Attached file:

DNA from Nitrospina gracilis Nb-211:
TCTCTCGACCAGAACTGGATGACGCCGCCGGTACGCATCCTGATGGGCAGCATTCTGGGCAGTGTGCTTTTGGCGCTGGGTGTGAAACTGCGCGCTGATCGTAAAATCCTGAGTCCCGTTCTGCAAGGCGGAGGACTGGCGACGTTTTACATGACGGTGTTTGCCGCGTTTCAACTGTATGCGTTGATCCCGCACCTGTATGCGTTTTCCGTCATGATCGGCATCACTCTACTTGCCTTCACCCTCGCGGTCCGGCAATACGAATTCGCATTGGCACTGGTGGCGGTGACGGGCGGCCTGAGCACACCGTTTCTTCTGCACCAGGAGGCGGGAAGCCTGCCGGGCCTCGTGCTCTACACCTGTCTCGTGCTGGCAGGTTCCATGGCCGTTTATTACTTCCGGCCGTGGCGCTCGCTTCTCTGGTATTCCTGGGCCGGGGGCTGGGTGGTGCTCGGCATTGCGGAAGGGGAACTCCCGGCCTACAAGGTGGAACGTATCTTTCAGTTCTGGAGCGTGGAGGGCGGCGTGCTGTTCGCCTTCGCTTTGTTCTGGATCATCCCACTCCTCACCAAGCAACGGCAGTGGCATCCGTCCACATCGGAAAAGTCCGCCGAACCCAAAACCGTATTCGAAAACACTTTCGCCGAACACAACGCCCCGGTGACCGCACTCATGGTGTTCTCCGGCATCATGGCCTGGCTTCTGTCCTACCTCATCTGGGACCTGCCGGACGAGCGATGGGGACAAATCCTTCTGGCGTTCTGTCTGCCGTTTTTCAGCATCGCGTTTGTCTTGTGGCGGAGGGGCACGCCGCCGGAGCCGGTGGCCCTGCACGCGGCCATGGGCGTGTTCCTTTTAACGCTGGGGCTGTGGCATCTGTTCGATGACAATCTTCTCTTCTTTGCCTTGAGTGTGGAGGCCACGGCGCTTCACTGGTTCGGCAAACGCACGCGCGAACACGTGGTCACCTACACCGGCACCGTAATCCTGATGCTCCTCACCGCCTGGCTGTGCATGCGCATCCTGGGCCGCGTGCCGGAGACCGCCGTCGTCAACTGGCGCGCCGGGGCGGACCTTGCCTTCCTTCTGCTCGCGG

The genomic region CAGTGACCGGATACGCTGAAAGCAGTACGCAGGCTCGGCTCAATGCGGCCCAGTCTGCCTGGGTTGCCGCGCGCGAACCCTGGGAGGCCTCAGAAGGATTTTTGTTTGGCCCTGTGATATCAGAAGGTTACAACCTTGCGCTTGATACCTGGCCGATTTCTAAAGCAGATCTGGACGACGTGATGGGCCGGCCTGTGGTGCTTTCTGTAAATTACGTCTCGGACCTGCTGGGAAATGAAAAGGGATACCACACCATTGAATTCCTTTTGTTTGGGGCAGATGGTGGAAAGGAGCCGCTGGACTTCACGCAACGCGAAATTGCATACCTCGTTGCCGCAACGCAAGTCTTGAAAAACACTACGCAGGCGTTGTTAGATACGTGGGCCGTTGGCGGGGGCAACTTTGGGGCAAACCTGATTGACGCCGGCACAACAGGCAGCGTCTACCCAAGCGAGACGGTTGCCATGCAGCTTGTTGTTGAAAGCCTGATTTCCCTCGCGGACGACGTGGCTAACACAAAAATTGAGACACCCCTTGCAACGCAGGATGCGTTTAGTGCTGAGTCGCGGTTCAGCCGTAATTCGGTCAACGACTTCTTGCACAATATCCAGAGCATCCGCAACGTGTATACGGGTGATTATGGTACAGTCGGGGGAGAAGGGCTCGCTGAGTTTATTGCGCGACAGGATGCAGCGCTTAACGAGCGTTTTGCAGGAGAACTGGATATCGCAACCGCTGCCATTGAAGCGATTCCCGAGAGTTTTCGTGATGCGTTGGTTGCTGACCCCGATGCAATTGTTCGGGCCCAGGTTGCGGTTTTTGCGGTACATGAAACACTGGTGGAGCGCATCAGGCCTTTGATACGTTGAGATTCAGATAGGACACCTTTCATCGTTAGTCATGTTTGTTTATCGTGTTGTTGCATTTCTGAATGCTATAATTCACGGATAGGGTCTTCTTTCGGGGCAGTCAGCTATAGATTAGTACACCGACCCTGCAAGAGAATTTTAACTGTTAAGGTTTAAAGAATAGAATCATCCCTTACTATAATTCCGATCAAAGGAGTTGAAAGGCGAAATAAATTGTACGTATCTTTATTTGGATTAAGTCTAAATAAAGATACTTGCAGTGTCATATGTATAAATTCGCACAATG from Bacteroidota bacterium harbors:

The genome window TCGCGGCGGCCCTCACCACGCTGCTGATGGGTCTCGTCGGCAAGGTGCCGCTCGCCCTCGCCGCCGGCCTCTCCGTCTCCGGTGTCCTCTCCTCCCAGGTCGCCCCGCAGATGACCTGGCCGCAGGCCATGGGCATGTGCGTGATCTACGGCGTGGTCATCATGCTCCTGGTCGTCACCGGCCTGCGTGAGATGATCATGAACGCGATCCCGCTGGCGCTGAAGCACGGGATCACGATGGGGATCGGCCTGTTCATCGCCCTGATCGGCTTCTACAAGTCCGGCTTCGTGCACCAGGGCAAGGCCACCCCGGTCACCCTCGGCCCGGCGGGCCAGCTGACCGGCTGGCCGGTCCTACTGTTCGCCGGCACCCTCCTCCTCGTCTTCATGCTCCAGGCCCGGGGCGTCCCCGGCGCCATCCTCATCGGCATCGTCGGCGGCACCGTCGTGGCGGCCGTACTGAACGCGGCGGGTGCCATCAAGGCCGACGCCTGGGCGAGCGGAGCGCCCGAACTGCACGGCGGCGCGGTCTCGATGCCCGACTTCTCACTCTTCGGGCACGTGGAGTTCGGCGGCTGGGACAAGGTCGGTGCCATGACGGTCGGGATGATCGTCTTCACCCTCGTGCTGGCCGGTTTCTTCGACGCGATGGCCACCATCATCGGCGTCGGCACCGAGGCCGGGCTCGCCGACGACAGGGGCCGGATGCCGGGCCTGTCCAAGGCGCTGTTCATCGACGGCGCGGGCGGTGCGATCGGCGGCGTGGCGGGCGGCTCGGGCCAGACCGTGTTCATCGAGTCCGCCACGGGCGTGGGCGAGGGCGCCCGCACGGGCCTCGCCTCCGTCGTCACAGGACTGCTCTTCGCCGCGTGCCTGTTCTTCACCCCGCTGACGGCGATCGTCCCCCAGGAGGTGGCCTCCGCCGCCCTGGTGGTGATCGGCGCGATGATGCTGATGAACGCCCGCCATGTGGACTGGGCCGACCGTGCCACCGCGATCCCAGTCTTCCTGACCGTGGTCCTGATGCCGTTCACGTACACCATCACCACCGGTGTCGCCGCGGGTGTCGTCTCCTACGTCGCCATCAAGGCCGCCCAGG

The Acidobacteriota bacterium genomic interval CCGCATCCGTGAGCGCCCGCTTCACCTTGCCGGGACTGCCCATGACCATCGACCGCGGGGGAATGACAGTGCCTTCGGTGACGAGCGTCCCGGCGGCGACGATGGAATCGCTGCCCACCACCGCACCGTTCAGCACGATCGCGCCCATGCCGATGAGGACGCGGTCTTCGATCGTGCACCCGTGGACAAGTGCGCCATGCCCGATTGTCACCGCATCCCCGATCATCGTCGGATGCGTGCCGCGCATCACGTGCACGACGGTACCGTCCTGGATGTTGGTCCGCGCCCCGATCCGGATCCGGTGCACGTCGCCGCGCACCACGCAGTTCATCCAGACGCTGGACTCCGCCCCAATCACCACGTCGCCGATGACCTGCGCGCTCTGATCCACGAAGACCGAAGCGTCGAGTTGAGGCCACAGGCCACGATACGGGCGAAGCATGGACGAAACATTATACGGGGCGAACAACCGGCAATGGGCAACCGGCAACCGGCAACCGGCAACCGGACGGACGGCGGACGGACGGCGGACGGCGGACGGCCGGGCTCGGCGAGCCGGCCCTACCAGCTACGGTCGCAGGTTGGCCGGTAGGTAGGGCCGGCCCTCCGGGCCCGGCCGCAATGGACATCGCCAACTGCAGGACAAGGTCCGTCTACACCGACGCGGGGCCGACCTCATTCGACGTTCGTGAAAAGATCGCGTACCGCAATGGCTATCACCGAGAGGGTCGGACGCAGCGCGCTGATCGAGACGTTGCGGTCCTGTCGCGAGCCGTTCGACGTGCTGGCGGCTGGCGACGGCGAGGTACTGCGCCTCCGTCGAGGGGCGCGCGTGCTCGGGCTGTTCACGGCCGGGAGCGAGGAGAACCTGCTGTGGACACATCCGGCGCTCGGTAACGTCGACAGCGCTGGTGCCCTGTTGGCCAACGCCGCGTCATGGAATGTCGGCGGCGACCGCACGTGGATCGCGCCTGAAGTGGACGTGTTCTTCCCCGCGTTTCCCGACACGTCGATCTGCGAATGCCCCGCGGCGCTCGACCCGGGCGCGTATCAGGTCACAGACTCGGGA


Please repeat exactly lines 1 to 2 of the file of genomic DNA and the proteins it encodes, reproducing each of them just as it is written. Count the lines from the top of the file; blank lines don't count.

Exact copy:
DNA from Nitrospina gracilis Nb-211:
TCTCTCGACCAGAACTGGATGACGCCGCCGGTACGCATCCTGATGGGCAGCATTCTGGGCAGTGTGCTTTTGGCGCTGGGTGTGAAACTGCGCGCTGATCGTAAAATCCTGAGTCCCGTTCTGCAAGGCGGAGGACTGGCGACGTTTTACATGACGGTGTTTGCCGCGTTTCAACTGTATGCGTTGATCCCGCACCTGTATGCGTTTTCCGTCATGATCGGCATCACTCTACTTGCCTTCACCCTCGCGGTCCGGCAATACGAATTCGCATTGGCACTGGTGGCGGTGACGGGCGGCCTGAGCACACCGTTTCTTCTGCACCAGGAGGCGGGAAGCCTGCCGGGCCTCGTGCTCTACACCTGTCTCGTGCTGGCAGGTTCCATGGCCGTTTATTACTTCCGGCCGTGGCGCTCGCTTCTCTGGTATTCCTGGGCCGGGGGCTGGGTGGTGCTCGGCATTGCGGAAGGGGAACTCCCGGCCTACAAGGTGGAACGTATCTTTCAGTTCTGGAGCGTGGAGGGCGGCGTGCTGTTCGCCTTCGCTTTGTTCTGGATCATCCCACTCCTCACCAAGCAACGGCAGTGGCATCCGTCCACATCGGAAAAGTCCGCCGAACCCAAAACCGTATTCGAAAACACTTTCGCCGAACACAACGCCCCGGTGACCGCACTCATGGTGTTCTCCGGCATCATGGCCTGGCTTCTGTCCTACCTCATCTGGGACCTGCCGGACGAGCGATGGGGACAAATCCTTCTGGCGTTCTGTCTGCCGTTTTTCAGCATCGCGTTTGTCTTGTGGCGGAGGGGCACGCCGCCGGAGCCGGTGGCCCTGCACGCGGCCATGGGCGTGTTCCTTTTAACGCTGGGGCTGTGGCATCTGTTCGATGACAATCTTCTCTTCTTTGCCTTGAGTGTGGAGGCCACGGCGCTTCACTGGTTCGGCAAACGCACGCGCGAACACGTGGTCACCTACACCGGCACCGTAATCCTGATGCTCCTCACCGCCTGGCTGTGCATGCGCATCCTGGGCCGCGTGCCGGAGACCGCCGTCGTCAACTGGCGCGCCGGGGCGGACCTTGCCTTCCTTCTGCTCGCGG